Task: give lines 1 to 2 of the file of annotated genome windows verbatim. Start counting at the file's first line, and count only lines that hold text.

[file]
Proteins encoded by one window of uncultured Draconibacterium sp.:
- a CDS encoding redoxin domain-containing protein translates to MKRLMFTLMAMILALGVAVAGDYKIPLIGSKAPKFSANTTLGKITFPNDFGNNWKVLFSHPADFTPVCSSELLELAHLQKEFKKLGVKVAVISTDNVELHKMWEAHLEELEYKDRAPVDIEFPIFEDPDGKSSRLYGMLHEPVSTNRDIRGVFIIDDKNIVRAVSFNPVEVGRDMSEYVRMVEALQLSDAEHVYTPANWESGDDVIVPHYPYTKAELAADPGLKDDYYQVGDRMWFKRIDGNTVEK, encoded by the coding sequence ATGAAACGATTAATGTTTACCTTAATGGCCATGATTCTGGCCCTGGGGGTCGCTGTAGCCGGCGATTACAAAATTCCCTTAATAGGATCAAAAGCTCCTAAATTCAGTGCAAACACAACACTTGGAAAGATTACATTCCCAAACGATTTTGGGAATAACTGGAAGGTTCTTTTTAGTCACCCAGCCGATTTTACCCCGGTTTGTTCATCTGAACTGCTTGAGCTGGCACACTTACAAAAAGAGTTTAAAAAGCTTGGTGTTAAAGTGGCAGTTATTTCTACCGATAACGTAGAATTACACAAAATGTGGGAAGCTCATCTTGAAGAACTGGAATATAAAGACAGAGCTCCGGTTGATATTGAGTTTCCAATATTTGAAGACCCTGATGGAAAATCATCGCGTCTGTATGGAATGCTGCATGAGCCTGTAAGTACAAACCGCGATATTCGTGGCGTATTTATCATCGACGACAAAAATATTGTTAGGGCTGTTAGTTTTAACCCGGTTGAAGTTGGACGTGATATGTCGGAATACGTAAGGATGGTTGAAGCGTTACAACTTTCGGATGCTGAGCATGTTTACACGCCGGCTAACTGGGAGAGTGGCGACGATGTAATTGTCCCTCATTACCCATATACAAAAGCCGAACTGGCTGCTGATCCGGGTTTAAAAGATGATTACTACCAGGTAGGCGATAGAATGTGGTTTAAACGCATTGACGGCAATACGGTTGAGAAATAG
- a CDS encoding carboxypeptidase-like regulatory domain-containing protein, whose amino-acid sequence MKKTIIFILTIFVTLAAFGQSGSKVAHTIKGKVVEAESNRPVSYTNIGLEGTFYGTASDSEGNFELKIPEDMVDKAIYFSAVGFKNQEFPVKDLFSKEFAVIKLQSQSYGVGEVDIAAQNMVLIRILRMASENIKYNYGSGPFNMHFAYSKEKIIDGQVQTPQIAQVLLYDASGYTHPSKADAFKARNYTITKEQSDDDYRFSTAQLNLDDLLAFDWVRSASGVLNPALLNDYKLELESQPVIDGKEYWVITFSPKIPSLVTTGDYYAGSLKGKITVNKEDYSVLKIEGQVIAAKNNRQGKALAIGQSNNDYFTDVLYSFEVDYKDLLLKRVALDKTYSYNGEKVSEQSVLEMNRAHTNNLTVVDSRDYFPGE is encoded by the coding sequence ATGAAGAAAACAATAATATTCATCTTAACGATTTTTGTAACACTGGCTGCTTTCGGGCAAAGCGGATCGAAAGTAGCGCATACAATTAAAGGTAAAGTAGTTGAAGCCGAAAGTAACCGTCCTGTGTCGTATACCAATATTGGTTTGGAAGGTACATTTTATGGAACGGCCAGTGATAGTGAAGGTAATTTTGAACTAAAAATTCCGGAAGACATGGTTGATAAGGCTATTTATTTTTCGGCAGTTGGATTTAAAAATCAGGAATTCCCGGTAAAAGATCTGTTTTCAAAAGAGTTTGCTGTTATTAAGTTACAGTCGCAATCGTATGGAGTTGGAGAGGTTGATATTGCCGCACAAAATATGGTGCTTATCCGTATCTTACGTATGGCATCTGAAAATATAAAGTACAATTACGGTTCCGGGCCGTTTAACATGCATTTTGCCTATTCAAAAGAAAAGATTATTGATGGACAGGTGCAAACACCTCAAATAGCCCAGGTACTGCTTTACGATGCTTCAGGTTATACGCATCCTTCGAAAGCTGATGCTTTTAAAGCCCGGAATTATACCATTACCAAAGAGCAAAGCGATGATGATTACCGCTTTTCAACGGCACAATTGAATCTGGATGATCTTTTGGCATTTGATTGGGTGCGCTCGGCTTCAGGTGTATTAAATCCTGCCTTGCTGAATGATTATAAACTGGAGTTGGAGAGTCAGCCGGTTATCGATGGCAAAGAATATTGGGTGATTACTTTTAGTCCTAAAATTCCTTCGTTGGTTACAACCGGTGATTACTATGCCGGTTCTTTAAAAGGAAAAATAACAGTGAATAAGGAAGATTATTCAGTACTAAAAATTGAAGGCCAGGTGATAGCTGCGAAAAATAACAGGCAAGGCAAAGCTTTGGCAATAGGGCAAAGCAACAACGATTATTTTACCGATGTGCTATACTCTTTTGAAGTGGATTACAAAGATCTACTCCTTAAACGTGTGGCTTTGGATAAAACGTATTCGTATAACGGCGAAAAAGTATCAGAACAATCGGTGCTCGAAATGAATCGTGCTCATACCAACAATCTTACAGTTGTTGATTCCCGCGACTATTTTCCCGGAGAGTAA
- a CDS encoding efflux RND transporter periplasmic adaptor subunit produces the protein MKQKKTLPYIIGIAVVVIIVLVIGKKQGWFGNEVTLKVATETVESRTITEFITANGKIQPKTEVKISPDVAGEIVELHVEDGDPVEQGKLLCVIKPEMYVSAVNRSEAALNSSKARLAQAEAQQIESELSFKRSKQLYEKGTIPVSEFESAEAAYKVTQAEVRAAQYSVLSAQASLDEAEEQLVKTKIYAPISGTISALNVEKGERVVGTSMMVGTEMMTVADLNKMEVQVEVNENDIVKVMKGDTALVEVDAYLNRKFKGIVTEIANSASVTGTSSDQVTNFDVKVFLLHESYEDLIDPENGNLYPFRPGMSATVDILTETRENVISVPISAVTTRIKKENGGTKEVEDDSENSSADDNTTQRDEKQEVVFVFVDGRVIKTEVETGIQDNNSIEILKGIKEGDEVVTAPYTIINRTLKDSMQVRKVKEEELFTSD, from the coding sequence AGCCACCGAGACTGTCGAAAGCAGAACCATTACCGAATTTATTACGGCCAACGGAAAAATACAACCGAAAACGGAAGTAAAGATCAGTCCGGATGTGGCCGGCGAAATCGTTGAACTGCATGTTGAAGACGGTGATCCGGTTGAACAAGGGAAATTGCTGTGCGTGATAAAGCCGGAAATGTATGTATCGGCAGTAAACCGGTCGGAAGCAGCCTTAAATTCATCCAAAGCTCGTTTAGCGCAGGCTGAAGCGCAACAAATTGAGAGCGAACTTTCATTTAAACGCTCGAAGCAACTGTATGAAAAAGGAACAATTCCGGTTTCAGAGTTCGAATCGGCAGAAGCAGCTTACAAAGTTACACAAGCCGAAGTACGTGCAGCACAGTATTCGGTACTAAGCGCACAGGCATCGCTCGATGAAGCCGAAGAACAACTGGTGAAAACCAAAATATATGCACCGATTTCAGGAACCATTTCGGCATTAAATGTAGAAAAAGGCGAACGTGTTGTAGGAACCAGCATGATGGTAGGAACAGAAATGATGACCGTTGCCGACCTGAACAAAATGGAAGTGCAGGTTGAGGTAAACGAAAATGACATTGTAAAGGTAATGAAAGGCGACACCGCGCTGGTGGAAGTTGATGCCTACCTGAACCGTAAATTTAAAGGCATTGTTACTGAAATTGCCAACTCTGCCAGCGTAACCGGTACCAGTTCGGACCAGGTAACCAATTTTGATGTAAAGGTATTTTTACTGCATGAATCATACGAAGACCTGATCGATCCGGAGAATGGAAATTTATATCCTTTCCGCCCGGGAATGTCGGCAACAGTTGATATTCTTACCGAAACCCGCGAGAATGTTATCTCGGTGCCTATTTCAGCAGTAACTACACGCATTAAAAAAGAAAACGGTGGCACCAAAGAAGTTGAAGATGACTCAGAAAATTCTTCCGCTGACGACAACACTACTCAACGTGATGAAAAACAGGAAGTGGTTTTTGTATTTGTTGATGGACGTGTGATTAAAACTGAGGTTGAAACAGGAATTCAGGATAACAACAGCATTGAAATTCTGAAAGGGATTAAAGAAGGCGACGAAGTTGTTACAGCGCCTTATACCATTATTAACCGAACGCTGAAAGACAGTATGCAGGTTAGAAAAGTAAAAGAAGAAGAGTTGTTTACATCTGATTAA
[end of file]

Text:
Proteins encoded by one window of uncultured Draconibacterium sp.:
- a CDS encoding redoxin domain-containing protein translates to MKRLMFTLMAMILALGVAVAGDYKIPLIGSKAPKFSANTTLGKITFPNDFGNNWKVLFSHPADFTPVCSSELLELAHLQKEFKKLGVKVAVISTDNVELHKMWEAHLEELEYKDRAPVDIEFPIFEDPDGKSSRLYGMLHEPVSTNRDIRGVFIIDDKNIVRAVSFNPVEVGRDMSEYVRMVEALQLSDAEHVYTPANWESGDDVIVPHYPYTKAELAADPGLKDDYYQVGDRMWFKRIDGNTVEK, encoded by the coding sequence ATGAAACGATTAATGTTTACCTTAATGGCCATGATTCTGGCCCTGGGGGTCGCTGTAGCCGGCGATTACAAAATTCCCTTAATAGGATCAAAAGCTCCTAAATTCAGTGCAAACACAACACTTGGAAAGATTACATTCCCAAACGATTTTGGGAATAACTGGAAGGTTCTTTTTAGTCACCCAGCCGATTTTACCCCGGTTTGTTCATCTGAACTGCTTGAGCTGGCACACTTACAAAAAGAGTTTAAAAAGCTTGGTGTTAAAGTGGCAGTTATTTCTACCGATAACGTAGAATTACACAAAATGTGGGAAGCTCATCTTGAAGAACTGGAATATAAAGACAGAGCTCCGGTTGATATTGAGTTTCCAATATTTGAAGACCCTGATGGAAAATCATCGCGTCTGTATGGAATGCTGCATGAGCCTGTAAGTACAAACCGCGATATTCGTGGCGTATTTATCATCGACGACAAAAATATTGTTAGGGCTGTTAGTTTTAACCCGGTTGAAGTTGGACGTGATATGTCGGAATACGTAAGGATGGTTGAAGCGTTACAACTTTCGGATGCTGAGCATGTTTACACGCCGGCTAACTGGGAGAGTGGCGACGATGTAATTGTCCCTCATTACCCATATACAAAAGCCGAACTGGCTGCTGATCCGGGTTTAAAAGATGATTACTACCAGGTAGGCGATAGAATGTGGTTTAAACGCATTGACGGCAATACGGTTGAGAAATAG